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The Anchor Brewery in the early 1900s.

Here’s what’s written about him at Find a Grave:

Anchor Beer began during the Gold Rush when Gottlieb Brekle arrived from Germany and began brewing in San Francisco. In 1896, Ernst F. Baruth and his son-in-law, Otto Schinkel, Jr., bought the brewery and named it Anchor. The brewery burned down in the fires that followed the 1906 earthquake, but was rebuilt at a different location in 1907.

“Killed by a Bryant street car just below Twentieth street shortly after noon yesterday as he was attempting to take a seat on the open side of the vehicle. The sudden starting of the car is alleged to have caused him to fall directly in front of the moving vehicle.

“The first wheel crossed his chest and the heavy trucks crushed his skull before Motorman J. N. Swope could stop the car. Motorman, conductor and passengers jumped to the man’s aid. By main strenght they lifted the car. He was already dead, however, and terribly mangled.

“A brother J. H. Schinkel, was standing on the corner, less than fifty feet away, and saw the accident. He ran frantically to the scene and with his own hands dragged the form of his brother from under the car. J. N. Swope, the motorman, was arrested and charged with manslaughter. He was later released on $50 cash bail furnished by the railroad company.

“Otto Schinkel was a prominent German brewer of the city. He was the owner of the Anchor Brewery, located at North Beach before the fire and now being rebuilt at Eighteenth and Hampshire streets. He was a member of the Norddeustcher Verein, Norddeutsche Schutzen Verein, Schleswig-Holstein Society, Golden Gate Aerie of Eagles, Red Men and the Brewers Association. He was thirty-nine years old and had been very prominent in German-American circles for many years. He leaves a widow and two children. A checkbook found in his pocket showed that he had $40,000 on deposit in the Citizens National Bank.”

[Note: Find a Grave lists his birth year as 1849, while every other source I found says 1869.]

Beer Birthday: Rich Higgins

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Today is the 38th birthday of Rich Higgins, who wears many hats in the San Francisco beer scene. He left his job as the brewmaster at San Francisco’s Social Kitchen & Brewery a few years ago, and was also the President of the San Francisco Brewers Guild and Director of SF Beer Week for a time. He’s currently focusing his attention on his consulting, Rich Higgins Consultant à la Bière, and most recently has been brewing at San Francisco’s Bon Marché Brasserie & Bar. Rich is also one of only six people to have earned the title “Master Cicerone.” I’ve gotten to know Rich working on SF Beer Week over the last few years, and he’s a great person, as well as a terrific brewer. Join me in wishing Rich a very happy birthday.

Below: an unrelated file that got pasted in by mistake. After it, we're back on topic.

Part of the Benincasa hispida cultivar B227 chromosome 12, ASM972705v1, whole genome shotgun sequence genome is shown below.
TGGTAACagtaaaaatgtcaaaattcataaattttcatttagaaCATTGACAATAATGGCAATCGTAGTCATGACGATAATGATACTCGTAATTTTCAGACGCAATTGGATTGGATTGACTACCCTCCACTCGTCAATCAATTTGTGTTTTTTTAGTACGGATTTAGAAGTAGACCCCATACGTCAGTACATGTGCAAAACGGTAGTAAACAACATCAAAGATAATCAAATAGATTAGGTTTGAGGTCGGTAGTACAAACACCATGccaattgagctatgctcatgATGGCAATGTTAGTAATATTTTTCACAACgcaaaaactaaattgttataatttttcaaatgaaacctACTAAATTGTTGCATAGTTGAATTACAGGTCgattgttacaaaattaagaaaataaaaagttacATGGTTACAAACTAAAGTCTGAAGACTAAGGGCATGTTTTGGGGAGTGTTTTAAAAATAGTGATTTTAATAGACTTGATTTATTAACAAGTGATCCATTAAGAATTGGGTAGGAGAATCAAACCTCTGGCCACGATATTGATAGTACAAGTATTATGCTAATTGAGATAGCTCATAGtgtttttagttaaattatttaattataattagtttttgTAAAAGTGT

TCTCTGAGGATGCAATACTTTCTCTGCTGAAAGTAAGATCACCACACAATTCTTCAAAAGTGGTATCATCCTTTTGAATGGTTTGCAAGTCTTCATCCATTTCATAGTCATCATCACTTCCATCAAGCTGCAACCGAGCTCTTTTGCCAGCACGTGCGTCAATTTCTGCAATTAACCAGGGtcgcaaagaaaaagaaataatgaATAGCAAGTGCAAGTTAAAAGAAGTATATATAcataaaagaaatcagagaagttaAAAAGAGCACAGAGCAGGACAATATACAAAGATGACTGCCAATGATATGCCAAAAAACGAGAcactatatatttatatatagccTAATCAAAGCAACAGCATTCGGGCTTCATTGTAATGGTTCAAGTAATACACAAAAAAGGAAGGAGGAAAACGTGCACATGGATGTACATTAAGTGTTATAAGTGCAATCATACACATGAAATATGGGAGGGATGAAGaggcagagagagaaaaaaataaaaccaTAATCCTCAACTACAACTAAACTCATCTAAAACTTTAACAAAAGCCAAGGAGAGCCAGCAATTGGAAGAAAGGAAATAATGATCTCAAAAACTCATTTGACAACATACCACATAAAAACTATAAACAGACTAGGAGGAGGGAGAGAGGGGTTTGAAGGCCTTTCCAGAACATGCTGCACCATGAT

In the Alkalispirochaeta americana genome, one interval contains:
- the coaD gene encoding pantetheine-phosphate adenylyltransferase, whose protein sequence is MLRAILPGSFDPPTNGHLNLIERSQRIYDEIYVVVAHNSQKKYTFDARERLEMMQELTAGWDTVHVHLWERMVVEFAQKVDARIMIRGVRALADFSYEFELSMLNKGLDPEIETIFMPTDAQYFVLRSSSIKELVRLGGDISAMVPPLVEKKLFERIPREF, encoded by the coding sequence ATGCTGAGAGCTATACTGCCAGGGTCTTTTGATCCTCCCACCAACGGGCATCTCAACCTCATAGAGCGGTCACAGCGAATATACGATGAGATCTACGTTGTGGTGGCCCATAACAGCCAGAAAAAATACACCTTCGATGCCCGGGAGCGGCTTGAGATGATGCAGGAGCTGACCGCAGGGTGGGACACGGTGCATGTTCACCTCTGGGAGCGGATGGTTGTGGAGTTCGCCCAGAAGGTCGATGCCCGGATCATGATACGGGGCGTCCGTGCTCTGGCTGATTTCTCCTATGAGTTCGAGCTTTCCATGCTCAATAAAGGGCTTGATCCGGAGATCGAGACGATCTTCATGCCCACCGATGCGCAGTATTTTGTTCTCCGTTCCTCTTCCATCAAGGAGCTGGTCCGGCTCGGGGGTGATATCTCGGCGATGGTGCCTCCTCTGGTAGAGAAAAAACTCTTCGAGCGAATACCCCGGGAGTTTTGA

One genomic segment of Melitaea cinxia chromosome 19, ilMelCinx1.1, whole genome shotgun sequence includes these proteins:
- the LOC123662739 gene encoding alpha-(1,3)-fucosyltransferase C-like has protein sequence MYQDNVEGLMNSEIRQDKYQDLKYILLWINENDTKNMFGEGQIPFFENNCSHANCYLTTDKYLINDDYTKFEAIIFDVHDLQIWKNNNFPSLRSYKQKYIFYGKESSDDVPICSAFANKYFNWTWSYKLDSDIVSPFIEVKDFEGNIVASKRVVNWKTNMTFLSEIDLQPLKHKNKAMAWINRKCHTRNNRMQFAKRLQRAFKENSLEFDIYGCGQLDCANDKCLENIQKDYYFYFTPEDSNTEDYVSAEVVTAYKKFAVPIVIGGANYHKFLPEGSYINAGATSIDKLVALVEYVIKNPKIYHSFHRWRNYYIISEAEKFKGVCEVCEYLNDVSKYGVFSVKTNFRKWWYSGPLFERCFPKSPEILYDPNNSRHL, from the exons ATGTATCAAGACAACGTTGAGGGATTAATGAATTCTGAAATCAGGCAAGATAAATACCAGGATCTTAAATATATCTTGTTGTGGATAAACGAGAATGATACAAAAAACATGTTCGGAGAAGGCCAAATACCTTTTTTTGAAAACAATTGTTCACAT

Rich Higgins at the Social Kitchen Brewery
Rich at the Social Kitchen Brewery.

Dave McLean & Rich Higgins at Magnolia
Dave McLean owner of Magnolia, and Rich, at the brewpub during SF Beer Week two years ago.

Rich Higgins, me and Hop-Meisters hop farmer Marty Kuchinski
Rich, me and Hop-Meisters hop farmer Marty Kuchinski.

Clockwise from Left: Rich Higgins, John Tucci, Brenden Dobbel & Aron Deorsey with the 4 bottles of dessert
Rich, John Tucci, Brenden Dobbel & Aron Deorsey with 4 bottles of dessert at the end of a Sierra Nevada beer dinner in Chico two Decembers back.

Historic Beer Birthday: Frederick “Fritz” Breckle

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Today is the birthday of Frederick “Fritz” Breckle (March 5, 1849-?). I can find almost nothing about Breckle, apart from he opened the Frederick Breckle Brewery in 1896, but it closed just one year later, in 1897. It was located at Point Lobos Road and Boice (or Boyce) Street. Given how close his last name is to Gottlieb Brekle, who started in 1871 what would become the Anchor Brewery in 1896, it would seem odd that they’re not related. In searching through old records, it appears that the two spelling are interchangeable, which frankly makes that more plausible. Also, a page from the 1880 census lists his father as “G. Breckle,” but with no more information that that. Still, it seems reasonable that both father and son could have been brewers. Although I have to say that’s pure speculation and guesswork, there’s nothing I can find that’s definitive or proves any connection.

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San Francisco in 1897.

Beer Birthday: Bruce Joseph

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Bruce Joseph, who’s been at Anchor Brewery for many, many years turns 60, the Big 6-0 today. There’s a big picture of him when he was very young in the stairwell at the brewery that I see every time I’m there. He’s been doing the distilling for Anchor’s whiskey and gin for a long while now and plays bass with the Hysters (Anchor’s big band) along with the Rolling Boil Blues Band (the Celebrator beer band that’s all industry musicians). If there’s a nicer person in the beer industry, I’ve yet to meet him. Join me in wishing Bruce a very happy birthday.